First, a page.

What year: 1990
Brand/Model Bow: The first Allen Compound made
Broadhead: I think Thunderhead 125's
Treestand or ground blind: Natural ground blind made of pine branches
Buck or doe: Doe
I was very, very young. Probably too young, but I distinctly remember my Dad letting me use his first compound bow. I was enthralled and excited to use it, as it was the first of it's kind and was the very bow he used to kill his first buck. In any case, he dropped the poundage down for little ole me and set me up in the back portion of the property in a red pine branch makeshift blind with a small window looking at a 5 tree apple orchard about 20 yards away. He wasn't with me in the blind, but was watching from the house with the binocs. I was extremely nervous if I recall, especially since I knew he was watching the entire scene unfold, but I managed to pull back the bow, line up the sight, and remember to just concentrate on a specific tuft of hair behind the front shoulder when the doe stepped out to snack on some freshly fallen apples. I did so, and executed a perfect shot. Been doing the same routine every time since then for shot placement. He always said, never look at the head, take one quick look to determine if you will shoot then focus on that tuft of hair. For that, I thank him, cause it certainly prevents the buck fever from setting in. Anyway, back to the story. The rather small doe ran about 75 yards and expired. My father immediately came running out and congratulated me on my first bow success with open arms and a few high fives if I recall. I'll never forget the smile both he and I had on our faces, nor the speed at which he came running from the house after the whole thing played out. He's gone now, but that memory will stick with me until the very day I pass on as well. I was fortunate enough to be coached in the dressing out procedure prior and we ate tasty tenderloin that night and all was well with the world. I still have that bow and I think about that time and my dad every instance I look at it. Someday, I will pull it out again and maybe do a tribute hunt of some sort with it. I can hardly type just thinking about it, but it's a good memory none the less.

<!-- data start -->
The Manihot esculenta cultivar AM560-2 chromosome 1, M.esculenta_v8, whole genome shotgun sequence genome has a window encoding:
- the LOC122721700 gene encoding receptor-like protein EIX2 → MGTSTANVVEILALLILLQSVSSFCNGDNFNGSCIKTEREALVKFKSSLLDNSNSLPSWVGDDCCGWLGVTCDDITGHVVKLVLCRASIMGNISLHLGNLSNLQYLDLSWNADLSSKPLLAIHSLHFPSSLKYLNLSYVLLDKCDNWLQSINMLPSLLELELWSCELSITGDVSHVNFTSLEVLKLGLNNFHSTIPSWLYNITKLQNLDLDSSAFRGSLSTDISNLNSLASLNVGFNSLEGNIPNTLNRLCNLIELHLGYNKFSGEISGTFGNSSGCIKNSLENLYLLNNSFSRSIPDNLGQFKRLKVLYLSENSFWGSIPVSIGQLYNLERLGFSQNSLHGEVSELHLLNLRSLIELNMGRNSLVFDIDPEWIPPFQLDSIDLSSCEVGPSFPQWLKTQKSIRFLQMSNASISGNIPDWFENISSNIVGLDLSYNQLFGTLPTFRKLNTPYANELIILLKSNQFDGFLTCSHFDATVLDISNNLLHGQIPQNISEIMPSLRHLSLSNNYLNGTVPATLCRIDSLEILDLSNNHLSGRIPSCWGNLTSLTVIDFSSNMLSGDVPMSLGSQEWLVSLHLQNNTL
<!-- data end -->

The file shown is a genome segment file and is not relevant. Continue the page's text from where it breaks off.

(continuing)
"I enjoy and become completely immersed in the challenge and the increased opportunity to become for a time a part of nature. Deer hunting is a classical exercise in freedom. It�s a return to fundamentals that I distinctly feel are basic and right"-F.B.